Measles vaccine 'as important as passport' due to big outbreak
Published 17/08/2016 | 02:30
Holidaymakers travelling to mainland Europe are being warned to ensure they are vaccinated against measles, following an outbreak of at least 38 cases of the illness here since May.
Dr Kevin Kelleher, consultant in public health with the HSE, warned obtaining the vaccine is "as important as having your passport" before taking a trip.
The doctor said in some places in Europe, measles is still endemic. He said one in 100 people who got the illness ended up in intensive care, while one in 1,000 died.
Particular concern has been raised in the areas of north Cork and Tipperary - where a person was recently diagnosed with the illness.
"This case is still part of a whole group of cases that we've been speaking about for the past two or three months.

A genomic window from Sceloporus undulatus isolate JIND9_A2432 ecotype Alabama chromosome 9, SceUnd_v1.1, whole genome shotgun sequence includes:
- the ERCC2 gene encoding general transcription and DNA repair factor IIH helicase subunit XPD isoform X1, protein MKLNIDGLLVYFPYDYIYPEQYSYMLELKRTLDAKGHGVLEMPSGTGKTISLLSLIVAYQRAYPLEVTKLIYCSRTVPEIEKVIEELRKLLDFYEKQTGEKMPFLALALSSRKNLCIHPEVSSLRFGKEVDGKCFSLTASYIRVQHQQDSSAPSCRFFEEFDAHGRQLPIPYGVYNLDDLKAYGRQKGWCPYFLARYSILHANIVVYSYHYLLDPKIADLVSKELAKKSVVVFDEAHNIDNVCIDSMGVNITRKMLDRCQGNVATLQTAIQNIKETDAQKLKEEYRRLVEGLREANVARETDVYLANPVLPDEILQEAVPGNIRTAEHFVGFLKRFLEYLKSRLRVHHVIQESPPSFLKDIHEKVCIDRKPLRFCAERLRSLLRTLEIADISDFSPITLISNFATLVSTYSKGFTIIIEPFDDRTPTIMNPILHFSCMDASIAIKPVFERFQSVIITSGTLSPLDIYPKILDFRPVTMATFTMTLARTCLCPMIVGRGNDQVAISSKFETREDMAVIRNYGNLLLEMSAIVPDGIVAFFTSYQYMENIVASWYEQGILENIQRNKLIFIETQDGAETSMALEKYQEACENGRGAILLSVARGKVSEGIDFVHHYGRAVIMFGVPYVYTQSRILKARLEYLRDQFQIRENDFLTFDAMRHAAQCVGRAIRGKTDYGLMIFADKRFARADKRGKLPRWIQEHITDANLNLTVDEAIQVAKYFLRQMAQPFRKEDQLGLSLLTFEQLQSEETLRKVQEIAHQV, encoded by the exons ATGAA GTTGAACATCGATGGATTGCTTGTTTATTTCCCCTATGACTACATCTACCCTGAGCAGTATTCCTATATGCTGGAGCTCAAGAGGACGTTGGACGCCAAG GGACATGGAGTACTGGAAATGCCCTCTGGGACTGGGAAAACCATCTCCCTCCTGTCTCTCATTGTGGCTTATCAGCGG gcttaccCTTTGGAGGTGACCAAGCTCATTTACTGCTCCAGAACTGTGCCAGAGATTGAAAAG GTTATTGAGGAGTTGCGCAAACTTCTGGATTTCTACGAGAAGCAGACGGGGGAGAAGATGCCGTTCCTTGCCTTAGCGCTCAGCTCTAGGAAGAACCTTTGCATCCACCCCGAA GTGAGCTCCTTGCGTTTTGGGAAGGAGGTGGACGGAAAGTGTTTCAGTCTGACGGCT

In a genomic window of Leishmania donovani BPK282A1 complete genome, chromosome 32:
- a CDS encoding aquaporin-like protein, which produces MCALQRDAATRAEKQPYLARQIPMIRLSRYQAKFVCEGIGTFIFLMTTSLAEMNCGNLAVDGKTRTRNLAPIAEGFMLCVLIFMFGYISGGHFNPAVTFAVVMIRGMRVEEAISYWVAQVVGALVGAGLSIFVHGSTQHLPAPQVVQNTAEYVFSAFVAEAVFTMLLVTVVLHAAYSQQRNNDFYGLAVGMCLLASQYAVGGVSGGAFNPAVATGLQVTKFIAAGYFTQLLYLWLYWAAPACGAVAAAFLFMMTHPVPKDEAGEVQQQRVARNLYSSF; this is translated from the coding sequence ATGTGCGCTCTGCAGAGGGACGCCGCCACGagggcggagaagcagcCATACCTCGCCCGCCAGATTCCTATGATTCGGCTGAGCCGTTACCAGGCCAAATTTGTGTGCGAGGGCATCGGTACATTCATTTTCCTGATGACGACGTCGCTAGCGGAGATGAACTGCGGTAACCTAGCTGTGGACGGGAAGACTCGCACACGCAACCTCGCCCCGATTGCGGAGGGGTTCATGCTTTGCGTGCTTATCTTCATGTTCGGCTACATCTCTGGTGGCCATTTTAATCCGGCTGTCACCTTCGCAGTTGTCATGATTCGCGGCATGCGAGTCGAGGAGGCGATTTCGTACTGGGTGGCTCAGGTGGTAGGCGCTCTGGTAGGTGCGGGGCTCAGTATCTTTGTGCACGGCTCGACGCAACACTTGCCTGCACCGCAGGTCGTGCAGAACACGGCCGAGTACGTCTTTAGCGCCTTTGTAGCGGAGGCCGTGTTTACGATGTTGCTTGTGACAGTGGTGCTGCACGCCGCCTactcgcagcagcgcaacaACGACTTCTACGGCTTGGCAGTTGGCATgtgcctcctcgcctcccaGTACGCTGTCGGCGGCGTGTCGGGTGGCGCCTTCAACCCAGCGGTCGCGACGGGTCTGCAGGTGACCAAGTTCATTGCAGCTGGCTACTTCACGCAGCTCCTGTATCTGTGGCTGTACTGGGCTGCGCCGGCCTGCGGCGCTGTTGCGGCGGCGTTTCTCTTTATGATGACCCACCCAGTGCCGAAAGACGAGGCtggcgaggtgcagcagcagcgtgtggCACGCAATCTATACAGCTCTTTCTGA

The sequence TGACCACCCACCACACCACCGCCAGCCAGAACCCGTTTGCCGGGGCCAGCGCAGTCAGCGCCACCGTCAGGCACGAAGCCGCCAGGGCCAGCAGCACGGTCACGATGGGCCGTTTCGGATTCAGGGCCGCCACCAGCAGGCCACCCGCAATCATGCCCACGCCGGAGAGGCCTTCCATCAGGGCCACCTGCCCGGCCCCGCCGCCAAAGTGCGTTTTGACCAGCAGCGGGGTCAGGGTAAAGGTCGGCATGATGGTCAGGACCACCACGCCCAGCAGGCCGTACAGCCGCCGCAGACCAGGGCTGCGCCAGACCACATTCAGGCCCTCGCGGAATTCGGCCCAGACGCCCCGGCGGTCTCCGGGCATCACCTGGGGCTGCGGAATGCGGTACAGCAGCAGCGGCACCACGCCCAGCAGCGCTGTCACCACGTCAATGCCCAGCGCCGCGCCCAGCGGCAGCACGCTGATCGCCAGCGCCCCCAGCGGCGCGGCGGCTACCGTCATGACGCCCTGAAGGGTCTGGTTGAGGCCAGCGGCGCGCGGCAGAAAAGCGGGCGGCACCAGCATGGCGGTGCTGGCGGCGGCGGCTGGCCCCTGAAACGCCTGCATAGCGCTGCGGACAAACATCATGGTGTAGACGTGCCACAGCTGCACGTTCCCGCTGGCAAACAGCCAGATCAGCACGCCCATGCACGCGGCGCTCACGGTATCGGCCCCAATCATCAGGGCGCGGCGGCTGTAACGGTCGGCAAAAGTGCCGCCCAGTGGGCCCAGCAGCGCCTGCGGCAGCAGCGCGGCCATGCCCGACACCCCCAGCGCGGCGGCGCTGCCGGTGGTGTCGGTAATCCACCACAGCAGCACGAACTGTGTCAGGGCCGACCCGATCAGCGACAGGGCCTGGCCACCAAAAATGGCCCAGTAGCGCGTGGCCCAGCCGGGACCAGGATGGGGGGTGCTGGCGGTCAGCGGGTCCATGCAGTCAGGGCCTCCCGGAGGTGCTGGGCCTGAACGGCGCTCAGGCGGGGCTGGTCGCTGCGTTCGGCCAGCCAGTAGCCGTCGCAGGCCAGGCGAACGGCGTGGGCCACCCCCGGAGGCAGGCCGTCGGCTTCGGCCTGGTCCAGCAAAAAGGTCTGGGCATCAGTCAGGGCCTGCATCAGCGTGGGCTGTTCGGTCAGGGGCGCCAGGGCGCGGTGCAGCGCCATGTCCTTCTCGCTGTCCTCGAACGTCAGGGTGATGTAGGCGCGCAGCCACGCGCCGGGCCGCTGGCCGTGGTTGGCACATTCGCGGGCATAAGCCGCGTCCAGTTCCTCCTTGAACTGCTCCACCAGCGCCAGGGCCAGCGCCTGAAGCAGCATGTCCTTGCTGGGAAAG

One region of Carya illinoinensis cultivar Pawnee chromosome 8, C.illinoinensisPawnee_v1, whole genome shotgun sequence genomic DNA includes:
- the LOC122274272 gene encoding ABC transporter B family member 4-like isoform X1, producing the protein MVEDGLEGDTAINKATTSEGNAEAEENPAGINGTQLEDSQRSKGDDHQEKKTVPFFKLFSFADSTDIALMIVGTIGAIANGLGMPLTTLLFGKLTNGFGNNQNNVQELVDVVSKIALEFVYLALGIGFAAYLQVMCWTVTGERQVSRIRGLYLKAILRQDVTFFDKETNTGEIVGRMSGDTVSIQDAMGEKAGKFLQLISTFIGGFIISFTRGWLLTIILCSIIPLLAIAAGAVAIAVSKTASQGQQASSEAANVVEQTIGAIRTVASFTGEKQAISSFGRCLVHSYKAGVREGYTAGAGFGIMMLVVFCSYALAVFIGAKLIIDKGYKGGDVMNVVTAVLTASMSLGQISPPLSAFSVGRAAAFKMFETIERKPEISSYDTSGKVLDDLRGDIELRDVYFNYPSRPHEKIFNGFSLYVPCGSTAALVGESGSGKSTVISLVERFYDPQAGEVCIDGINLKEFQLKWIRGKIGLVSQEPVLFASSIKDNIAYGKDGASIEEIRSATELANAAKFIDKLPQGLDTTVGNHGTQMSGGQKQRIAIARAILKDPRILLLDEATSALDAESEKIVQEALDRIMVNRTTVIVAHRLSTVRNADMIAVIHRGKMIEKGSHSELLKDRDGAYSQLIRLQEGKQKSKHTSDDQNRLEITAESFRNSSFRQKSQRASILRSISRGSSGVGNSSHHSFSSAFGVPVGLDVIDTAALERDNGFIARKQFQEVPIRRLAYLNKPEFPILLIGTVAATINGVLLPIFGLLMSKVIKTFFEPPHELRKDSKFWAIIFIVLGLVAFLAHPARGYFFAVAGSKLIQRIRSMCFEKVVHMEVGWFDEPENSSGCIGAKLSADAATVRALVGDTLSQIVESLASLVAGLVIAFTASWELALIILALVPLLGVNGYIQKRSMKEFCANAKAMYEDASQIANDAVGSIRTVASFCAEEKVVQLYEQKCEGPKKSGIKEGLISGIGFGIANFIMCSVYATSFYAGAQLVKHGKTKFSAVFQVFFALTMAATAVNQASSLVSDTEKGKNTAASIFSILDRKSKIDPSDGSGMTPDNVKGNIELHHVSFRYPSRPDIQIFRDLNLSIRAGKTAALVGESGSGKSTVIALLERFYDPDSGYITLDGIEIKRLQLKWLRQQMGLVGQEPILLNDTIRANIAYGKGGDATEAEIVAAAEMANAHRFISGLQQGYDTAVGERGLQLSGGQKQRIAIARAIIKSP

"It just shows how the chain can go on. So this is, unfortunately, somebody else who has been exposed and now has the disease," Dr Kelleher told RTE's Morning Ireland.
"And unfortunately then themselves, whilst they didn't really realise they had measles, were out and about and we're trying to get people to know about that," he added.
The doctors said the infected person was in a number of places at the end of July, including SuperValu and the Living Health Clinic in Mitchelstown and around Clonmel for a few days.
He said anyone who feels unwell should not go into heavily populated places and should get advice from their GP in the first instance.
Symptoms of measles include red, irritated eyes, a runny nose and a fever. A rash can develop after around four days.